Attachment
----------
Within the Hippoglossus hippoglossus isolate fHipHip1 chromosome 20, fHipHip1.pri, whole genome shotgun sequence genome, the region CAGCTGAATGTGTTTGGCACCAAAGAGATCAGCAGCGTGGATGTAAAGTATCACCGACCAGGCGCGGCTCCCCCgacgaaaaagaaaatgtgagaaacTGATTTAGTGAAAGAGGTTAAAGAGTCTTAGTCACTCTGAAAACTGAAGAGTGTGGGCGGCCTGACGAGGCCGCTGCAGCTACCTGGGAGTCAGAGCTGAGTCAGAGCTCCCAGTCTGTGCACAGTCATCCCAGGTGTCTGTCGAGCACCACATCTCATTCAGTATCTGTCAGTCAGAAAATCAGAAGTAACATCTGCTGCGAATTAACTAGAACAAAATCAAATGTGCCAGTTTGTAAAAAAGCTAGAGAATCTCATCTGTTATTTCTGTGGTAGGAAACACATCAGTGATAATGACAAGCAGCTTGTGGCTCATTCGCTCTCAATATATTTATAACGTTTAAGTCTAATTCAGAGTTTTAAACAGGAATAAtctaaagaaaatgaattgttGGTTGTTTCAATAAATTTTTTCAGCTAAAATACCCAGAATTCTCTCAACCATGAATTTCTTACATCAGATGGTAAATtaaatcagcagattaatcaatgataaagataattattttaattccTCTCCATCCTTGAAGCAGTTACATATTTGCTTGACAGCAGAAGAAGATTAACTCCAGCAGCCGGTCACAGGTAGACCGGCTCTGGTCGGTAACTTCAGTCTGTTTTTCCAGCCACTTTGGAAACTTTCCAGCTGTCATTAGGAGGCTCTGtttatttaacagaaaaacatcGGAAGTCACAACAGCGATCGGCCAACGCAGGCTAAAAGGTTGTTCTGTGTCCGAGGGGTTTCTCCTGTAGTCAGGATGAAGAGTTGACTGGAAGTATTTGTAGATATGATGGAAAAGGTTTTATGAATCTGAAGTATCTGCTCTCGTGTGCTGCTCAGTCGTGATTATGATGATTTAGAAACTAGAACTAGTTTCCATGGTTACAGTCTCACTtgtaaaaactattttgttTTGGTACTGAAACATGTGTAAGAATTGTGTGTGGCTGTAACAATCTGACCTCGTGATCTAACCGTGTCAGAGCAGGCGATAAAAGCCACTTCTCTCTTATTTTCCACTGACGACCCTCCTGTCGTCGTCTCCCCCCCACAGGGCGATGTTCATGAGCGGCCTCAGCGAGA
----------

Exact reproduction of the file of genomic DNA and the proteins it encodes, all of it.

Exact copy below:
Within the Hippoglossus hippoglossus isolate fHipHip1 chromosome 20, fHipHip1.pri, whole genome shotgun sequence genome, the region CAGCTGAATGTGTTTGGCACCAAAGAGATCAGCAGCGTGGATGTAAAGTATCACCGACCAGGCGCGGCTCCCCCgacgaaaaagaaaatgtgagaaacTGATTTAGTGAAAGAGGTTAAAGAGTCTTAGTCACTCTGAAAACTGAAGAGTGTGGGCGGCCTGACGAGGCCGCTGCAGCTACCTGGGAGTCAGAGCTGAGTCAGAGCTCCCAGTCTGTGCACAGTCATCCCAGGTGTCTGTCGAGCACCACATCTCATTCAGTATCTGTCAGTCAGAAAATCAGAAGTAACATCTGCTGCGAATTAACTAGAACAAAATCAAATGTGCCAGTTTGTAAAAAAGCTAGAGAATCTCATCTGTTATTTCTGTGGTAGGAAACACATCAGTGATAATGACAAGCAGCTTGTGGCTCATTCGCTCTCAATATATTTATAACGTTTAAGTCTAATTCAGAGTTTTAAACAGGAATAAtctaaagaaaatgaattgttGGTTGTTTCAATAAATTTTTTCAGCTAAAATACCCAGAATTCTCTCAACCATGAATTTCTTACATCAGATGGTAAATtaaatcagcagattaatcaatgataaagataattattttaattccTCTCCATCCTTGAAGCAGTTACATATTTGCTTGACAGCAGAAGAAGATTAACTCCAGCAGCCGGTCACAGGTAGACCGGCTCTGGTCGGTAACTTCAGTCTGTTTTTCCAGCCACTTTGGAAACTTTCCAGCTGTCATTAGGAGGCTCTGtttatttaacagaaaaacatcGGAAGTCACAACAGCGATCGGCCAACGCAGGCTAAAAGGTTGTTCTGTGTCCGAGGGGTTTCTCCTGTAGTCAGGATGAAGAGTTGACTGGAAGTATTTGTAGATATGATGGAAAAGGTTTTATGAATCTGAAGTATCTGCTCTCGTGTGCTGCTCAGTCGTGATTATGATGATTTAGAAACTAGAACTAGTTTCCATGGTTACAGTCTCACTtgtaaaaactattttgttTTGGTACTGAAACATGTGTAAGAATTGTGTGTGGCTGTAACAATCTGACCTCGTGATCTAACCGTGTCAGAGCAGGCGATAAAAGCCACTTCTCTCTTATTTTCCACTGACGACCCTCCTGTCGTCGTCTCCCCCCCACAGGGCGATGTTCATGAGCGGCCTCAGCGAGA